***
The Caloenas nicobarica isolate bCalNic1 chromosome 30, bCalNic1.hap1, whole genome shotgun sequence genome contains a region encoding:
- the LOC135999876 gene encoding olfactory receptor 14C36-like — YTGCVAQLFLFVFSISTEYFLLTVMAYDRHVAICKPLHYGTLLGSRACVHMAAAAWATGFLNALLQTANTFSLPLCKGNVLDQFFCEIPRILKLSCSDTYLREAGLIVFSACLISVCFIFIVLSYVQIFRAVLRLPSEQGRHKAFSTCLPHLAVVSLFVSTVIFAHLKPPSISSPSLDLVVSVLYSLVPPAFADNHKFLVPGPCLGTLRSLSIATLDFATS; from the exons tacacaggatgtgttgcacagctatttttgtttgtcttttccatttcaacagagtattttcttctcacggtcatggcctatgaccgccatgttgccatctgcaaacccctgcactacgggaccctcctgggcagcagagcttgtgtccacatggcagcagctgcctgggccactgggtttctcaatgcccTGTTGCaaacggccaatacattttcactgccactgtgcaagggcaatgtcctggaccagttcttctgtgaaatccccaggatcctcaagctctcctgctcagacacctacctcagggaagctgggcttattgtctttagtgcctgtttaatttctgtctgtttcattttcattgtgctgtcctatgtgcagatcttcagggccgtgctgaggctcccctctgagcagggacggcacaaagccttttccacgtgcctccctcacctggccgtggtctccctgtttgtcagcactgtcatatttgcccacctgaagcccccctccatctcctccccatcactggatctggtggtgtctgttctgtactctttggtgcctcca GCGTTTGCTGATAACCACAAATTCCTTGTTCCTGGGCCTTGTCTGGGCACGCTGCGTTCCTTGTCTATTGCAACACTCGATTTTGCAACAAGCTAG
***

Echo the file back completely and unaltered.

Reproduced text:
The Caloenas nicobarica isolate bCalNic1 chromosome 30, bCalNic1.hap1, whole genome shotgun sequence genome contains a region encoding:
- the LOC135999876 gene encoding olfactory receptor 14C36-like — YTGCVAQLFLFVFSISTEYFLLTVMAYDRHVAICKPLHYGTLLGSRACVHMAAAAWATGFLNALLQTANTFSLPLCKGNVLDQFFCEIPRILKLSCSDTYLREAGLIVFSACLISVCFIFIVLSYVQIFRAVLRLPSEQGRHKAFSTCLPHLAVVSLFVSTVIFAHLKPPSISSPSLDLVVSVLYSLVPPAFADNHKFLVPGPCLGTLRSLSIATLDFATS; from the exons tacacaggatgtgttgcacagctatttttgtttgtcttttccatttcaacagagtattttcttctcacggtcatggcctatgaccgccatgttgccatctgcaaacccctgcactacgggaccctcctgggcagcagagcttgtgtccacatggcagcagctgcctgggccactgggtttctcaatgcccTGTTGCaaacggccaatacattttcactgccactgtgcaagggcaatgtcctggaccagttcttctgtgaaatccccaggatcctcaagctctcctgctcagacacctacctcagggaagctgggcttattgtctttagtgcctgtttaatttctgtctgtttcattttcattgtgctgtcctatgtgcagatcttcagggccgtgctgaggctcccctctgagcagggacggcacaaagccttttccacgtgcctccctcacctggccgtggtctccctgtttgtcagcactgtcatatttgcccacctgaagcccccctccatctcctccccatcactggatctggtggtgtctgttctgtactctttggtgcctcca GCGTTTGCTGATAACCACAAATTCCTTGTTCCTGGGCCTTGTCTGGGCACGCTGCGTTCCTTGTCTATTGCAACACTCGATTTTGCAACAAGCTAG